**In support of #BlackoutBestsellerList and #blackpublishingpower, we are encouraged to purchase two books by Black writers between June 14 – June 20. (Happy to recommend titles!)**

 

 

 

A Sadly Prescient Post from November 2016: Caution – Danger Ahead

kiseljak

I am re-posting something I wrote and posted in November 2016. Four years later and the predictable tyranny, chaos and destructive forces are now in full gear. Did you vote for this?

I support peaceful protest and support my Black brothers and sisters with love. You lead the way – I am listening and I will stand with you. As a veteran of a war fueled and led by bandits who benefit by fanning the flames of division with nationalistic lies, racism, militias armed with assault weapons is familiar territory. We are in a very dangerous place. Pay attention — it is happening here. Where do you stand?

*************************************************************************************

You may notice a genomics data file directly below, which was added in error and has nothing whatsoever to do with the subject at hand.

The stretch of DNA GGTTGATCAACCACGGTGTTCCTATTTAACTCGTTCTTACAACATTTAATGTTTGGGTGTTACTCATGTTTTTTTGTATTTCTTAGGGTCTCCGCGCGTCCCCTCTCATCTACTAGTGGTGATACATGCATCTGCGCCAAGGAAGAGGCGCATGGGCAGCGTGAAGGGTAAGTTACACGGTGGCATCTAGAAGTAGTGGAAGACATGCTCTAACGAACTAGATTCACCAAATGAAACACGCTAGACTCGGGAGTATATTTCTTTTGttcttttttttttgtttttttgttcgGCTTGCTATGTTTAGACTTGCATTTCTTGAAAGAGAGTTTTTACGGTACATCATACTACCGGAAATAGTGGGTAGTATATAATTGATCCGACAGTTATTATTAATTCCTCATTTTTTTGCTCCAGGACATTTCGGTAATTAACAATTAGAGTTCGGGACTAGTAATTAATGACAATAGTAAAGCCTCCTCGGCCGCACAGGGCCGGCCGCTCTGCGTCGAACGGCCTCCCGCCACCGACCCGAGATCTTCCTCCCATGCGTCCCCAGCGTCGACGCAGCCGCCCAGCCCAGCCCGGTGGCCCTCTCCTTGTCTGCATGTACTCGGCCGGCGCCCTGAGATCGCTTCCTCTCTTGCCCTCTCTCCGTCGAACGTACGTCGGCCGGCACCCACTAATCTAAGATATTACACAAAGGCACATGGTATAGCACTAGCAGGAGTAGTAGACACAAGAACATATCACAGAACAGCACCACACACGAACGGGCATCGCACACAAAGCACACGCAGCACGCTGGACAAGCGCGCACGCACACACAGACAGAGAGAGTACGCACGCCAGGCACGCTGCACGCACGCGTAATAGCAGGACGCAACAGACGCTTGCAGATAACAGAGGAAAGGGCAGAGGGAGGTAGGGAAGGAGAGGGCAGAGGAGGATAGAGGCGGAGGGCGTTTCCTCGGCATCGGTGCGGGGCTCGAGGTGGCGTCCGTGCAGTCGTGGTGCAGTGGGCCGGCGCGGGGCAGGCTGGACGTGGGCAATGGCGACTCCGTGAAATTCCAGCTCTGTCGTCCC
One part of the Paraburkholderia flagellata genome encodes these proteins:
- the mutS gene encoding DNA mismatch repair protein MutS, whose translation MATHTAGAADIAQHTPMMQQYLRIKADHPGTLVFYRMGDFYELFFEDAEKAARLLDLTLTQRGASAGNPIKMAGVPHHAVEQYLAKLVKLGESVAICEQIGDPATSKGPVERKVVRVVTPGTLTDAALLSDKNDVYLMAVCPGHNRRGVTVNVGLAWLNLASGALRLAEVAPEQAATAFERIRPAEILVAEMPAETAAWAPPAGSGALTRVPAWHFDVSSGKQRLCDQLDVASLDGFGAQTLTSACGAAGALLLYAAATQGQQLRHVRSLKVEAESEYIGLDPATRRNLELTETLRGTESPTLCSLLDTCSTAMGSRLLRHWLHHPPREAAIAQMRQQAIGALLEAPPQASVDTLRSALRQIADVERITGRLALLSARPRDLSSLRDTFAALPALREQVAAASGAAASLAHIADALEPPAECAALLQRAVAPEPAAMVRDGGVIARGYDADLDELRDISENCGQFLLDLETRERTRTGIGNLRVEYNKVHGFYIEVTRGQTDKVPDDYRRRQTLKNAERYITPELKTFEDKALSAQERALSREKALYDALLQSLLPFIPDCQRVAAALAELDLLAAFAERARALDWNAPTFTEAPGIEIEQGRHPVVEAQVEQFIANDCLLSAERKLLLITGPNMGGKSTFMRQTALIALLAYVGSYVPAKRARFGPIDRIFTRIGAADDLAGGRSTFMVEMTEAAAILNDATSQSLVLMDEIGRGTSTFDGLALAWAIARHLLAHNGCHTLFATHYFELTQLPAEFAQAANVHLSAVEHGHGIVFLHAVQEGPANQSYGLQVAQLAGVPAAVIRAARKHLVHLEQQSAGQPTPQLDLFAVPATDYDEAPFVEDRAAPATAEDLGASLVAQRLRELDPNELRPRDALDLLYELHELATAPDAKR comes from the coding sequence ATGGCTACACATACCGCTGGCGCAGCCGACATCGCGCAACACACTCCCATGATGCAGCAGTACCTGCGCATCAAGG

This is an excerpt I’d edited from my memoir The Things We Cannot Change:

From my window, rooftops are visible against a ribbon of the almost-green trees muting the incessant drone of the highway. Everything appears serene and lovely this early spring morning but I cannot help and wonder what goes on inside these houses. What hatred, prejudice, violence might simmer under those roofs? Could this community in Connecticut combust? Might neighbors turn on each other in violence? Of course not – that seems impossible. We are sure we are different. That is not who we are. Yet I have seen what darkness can reside in homes with roofs just like ours and know such horrors are possible anywhere.